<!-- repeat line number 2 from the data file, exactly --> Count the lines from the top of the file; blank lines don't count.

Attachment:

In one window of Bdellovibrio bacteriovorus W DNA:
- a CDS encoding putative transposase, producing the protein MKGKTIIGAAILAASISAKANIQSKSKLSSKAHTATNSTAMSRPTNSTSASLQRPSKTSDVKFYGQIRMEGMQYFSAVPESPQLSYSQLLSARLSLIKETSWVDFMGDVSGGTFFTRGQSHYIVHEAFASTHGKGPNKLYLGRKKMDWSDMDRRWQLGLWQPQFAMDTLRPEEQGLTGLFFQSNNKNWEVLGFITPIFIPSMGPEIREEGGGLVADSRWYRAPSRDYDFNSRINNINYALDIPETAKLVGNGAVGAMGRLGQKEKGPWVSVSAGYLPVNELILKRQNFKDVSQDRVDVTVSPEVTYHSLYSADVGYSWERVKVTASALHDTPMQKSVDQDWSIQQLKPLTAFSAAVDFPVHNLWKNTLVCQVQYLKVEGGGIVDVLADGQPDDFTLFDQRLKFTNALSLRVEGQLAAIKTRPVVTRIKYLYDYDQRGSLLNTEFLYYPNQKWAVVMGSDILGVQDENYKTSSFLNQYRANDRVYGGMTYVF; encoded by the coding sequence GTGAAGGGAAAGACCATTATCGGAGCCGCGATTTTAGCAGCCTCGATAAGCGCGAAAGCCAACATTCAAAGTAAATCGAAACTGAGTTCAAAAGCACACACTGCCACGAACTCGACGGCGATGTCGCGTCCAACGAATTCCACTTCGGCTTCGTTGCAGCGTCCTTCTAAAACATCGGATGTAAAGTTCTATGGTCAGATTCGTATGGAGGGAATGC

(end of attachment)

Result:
- a CDS encoding putative transposase, producing the protein MKGKTIIGAAILAASISAKANIQSKSKLSSKAHTATNSTAMSRPTNSTSASLQRPSKTSDVKFYGQIRMEGMQYFSAVPESPQLSYSQLLSARLSLIKETSWVDFMGDVSGGTFFTRGQSHYIVHEAFASTHGKGPNKLYLGRKKMDWSDMDRRWQLGLWQPQFAMDTLRPEEQGLTGLFFQSNNKNWEVLGFITPIFIPSMGPEIREEGGGLVADSRWYRAPSRDYDFNSRINNINYALDIPETAKLVGNGAVGAMGRLGQKEKGPWVSVSAGYLPVNELILKRQNFKDVSQDRVDVTVSPEVTYHSLYSADVGYSWERVKVTASALHDTPMQKSVDQDWSIQQLKPLTAFSAAVDFPVHNLWKNTLVCQVQYLKVEGGGIVDVLADGQPDDFTLFDQRLKFTNALSLRVEGQLAAIKTRPVVTRIKYLYDYDQRGSLLNTEFLYYPNQKWAVVMGSDILGVQDENYKTSSFLNQYRANDRVYGGMTYVF; encoded by the coding sequence GTGAAGGGAAAGACCATTATCGGAGCCGCGATTTTAGCAGCCTCGATAAGCGCGAAAGCCAACATTCAAAGTAAATCGAAACTGAGTTCAAAAGCACACACTGCCACGAACTCGACGGCGATGTCGCGTCCAACGAATTCCACTTCGGCTTCGTTGCAGCGTCCTTCTAAAACATCGGATGTAAAGTTCTATGGTCAGATTCGTATGGAGGGAATGC